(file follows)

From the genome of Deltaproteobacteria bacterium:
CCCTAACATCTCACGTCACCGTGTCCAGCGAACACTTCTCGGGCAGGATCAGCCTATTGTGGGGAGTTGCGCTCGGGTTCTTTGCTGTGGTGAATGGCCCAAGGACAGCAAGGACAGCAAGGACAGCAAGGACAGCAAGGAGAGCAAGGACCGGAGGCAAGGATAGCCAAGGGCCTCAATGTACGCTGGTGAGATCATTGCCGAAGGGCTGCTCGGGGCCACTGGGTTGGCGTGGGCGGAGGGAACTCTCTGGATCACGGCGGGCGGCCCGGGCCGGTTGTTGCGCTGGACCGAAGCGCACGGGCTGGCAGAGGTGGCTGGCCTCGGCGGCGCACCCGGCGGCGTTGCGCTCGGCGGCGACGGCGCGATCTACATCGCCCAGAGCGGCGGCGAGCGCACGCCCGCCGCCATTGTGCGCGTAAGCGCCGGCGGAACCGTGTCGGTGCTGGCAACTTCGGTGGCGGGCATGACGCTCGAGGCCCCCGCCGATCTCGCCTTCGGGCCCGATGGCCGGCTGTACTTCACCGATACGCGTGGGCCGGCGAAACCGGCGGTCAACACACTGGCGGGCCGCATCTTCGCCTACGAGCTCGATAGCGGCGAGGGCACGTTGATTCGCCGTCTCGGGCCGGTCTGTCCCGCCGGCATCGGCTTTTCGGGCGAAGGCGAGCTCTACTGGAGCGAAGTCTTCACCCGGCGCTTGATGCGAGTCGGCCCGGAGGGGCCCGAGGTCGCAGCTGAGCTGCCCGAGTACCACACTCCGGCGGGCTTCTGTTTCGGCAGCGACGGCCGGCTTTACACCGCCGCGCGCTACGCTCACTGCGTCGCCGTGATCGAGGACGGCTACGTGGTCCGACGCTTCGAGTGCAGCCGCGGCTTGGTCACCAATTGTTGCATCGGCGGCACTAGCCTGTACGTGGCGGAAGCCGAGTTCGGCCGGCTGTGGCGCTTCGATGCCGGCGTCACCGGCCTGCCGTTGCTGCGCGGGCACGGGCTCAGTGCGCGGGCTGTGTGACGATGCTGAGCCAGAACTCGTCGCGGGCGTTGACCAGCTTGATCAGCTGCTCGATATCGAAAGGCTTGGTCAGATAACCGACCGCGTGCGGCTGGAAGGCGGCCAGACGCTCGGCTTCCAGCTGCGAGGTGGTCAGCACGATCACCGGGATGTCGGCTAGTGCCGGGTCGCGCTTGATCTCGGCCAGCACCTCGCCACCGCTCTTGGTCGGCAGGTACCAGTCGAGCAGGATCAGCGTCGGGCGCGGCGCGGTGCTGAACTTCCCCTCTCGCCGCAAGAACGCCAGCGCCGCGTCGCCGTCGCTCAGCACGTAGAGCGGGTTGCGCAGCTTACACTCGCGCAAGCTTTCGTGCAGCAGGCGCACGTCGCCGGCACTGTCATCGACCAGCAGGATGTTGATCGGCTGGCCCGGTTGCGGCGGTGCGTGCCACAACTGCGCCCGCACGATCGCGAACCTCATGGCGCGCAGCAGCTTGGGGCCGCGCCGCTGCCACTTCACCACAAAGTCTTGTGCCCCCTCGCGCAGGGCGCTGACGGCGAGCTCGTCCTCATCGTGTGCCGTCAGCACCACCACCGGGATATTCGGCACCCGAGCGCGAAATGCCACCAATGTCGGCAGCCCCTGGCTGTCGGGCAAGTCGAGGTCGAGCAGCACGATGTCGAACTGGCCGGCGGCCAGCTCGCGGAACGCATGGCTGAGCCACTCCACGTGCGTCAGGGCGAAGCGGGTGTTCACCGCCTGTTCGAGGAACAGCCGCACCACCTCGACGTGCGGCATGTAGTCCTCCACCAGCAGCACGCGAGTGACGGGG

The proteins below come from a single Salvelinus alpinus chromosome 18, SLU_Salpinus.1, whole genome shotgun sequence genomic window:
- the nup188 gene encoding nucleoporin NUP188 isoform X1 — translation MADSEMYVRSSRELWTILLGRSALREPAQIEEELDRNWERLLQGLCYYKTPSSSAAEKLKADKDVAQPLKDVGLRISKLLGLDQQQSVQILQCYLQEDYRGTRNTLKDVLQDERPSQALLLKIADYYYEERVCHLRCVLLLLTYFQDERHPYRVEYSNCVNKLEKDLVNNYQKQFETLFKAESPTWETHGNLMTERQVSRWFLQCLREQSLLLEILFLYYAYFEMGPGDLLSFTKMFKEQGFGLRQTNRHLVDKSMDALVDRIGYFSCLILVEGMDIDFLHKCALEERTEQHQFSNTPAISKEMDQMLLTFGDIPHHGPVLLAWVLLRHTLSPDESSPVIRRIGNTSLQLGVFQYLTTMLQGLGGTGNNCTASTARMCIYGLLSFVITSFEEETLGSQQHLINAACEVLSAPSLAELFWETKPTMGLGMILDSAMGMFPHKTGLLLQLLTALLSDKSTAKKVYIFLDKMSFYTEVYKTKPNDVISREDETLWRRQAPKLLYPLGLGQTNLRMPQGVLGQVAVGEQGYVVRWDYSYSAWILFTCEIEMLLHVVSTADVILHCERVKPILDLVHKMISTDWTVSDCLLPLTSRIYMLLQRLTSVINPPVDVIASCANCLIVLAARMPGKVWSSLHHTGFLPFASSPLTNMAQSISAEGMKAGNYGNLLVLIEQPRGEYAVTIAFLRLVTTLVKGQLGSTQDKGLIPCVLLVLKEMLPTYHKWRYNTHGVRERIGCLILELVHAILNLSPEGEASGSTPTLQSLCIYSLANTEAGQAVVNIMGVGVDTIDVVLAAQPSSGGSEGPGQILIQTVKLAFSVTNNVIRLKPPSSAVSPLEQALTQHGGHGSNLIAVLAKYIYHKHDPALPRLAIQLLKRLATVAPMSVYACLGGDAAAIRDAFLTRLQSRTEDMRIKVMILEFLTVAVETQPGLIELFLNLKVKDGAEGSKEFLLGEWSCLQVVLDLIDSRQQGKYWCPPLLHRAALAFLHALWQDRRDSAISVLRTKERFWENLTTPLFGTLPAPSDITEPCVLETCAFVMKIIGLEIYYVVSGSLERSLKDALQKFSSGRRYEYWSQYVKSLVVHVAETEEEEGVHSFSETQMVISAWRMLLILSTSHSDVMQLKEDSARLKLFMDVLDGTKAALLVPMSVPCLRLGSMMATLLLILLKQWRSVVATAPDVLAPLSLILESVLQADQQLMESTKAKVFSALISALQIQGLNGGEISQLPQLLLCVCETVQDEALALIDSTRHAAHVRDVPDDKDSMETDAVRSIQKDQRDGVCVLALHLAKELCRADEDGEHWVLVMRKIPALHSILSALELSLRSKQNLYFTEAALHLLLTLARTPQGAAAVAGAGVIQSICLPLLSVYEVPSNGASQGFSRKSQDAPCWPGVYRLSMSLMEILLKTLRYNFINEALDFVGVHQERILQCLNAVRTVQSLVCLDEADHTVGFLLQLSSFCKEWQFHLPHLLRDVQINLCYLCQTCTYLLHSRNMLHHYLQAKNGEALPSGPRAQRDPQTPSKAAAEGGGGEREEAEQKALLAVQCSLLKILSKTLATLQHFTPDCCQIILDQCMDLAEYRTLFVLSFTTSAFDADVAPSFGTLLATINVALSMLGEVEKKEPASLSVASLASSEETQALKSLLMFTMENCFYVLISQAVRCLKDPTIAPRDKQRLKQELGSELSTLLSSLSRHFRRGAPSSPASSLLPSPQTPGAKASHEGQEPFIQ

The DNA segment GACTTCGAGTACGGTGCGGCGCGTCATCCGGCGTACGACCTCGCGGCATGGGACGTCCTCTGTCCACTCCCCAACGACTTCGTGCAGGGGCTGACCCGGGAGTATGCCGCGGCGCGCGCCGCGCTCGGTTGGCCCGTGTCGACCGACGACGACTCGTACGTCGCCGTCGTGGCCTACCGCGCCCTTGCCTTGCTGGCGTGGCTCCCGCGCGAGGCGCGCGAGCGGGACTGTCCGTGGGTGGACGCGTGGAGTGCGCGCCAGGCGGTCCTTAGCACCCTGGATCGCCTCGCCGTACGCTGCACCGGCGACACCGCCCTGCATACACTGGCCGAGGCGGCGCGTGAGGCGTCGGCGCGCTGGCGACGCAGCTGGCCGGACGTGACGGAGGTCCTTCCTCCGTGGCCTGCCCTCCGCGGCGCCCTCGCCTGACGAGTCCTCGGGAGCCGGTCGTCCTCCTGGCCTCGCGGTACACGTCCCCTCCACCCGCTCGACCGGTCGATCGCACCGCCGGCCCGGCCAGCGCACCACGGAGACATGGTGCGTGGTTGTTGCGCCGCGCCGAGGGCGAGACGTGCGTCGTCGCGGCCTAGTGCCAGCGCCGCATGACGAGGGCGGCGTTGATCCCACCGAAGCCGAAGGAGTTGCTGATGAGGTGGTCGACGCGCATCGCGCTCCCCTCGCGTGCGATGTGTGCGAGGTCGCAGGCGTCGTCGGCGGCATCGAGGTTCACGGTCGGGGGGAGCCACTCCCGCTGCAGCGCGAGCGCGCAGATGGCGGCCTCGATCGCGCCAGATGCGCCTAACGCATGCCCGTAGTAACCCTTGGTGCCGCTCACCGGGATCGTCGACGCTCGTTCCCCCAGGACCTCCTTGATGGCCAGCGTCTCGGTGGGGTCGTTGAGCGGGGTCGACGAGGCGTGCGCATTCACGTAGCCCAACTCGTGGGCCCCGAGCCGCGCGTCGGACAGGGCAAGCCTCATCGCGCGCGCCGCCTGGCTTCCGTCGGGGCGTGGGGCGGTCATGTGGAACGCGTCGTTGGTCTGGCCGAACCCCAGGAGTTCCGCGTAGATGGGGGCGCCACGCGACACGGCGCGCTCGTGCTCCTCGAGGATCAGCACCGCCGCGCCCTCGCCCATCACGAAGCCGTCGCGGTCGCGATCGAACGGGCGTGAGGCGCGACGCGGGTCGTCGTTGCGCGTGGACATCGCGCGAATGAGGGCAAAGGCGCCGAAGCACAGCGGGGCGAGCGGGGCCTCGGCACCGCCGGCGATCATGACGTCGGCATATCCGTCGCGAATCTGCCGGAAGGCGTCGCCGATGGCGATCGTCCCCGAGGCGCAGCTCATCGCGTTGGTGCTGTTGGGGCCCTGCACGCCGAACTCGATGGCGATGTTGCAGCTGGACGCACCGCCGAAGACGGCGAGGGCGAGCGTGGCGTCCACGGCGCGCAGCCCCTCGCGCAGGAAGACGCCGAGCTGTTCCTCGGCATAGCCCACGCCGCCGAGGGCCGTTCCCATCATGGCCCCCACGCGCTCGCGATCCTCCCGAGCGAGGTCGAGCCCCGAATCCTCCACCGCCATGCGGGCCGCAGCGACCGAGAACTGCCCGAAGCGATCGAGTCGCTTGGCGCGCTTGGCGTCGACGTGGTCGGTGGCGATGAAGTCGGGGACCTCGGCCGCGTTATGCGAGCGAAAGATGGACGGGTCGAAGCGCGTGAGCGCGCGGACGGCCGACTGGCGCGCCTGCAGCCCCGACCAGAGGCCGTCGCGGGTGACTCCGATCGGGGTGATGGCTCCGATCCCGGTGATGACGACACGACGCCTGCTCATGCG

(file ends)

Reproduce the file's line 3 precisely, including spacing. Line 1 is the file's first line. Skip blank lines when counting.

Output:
The proteins below come from a single Salvelinus alpinus chromosome 18, SLU_Salpinus.1, whole genome shotgun sequence genomic window: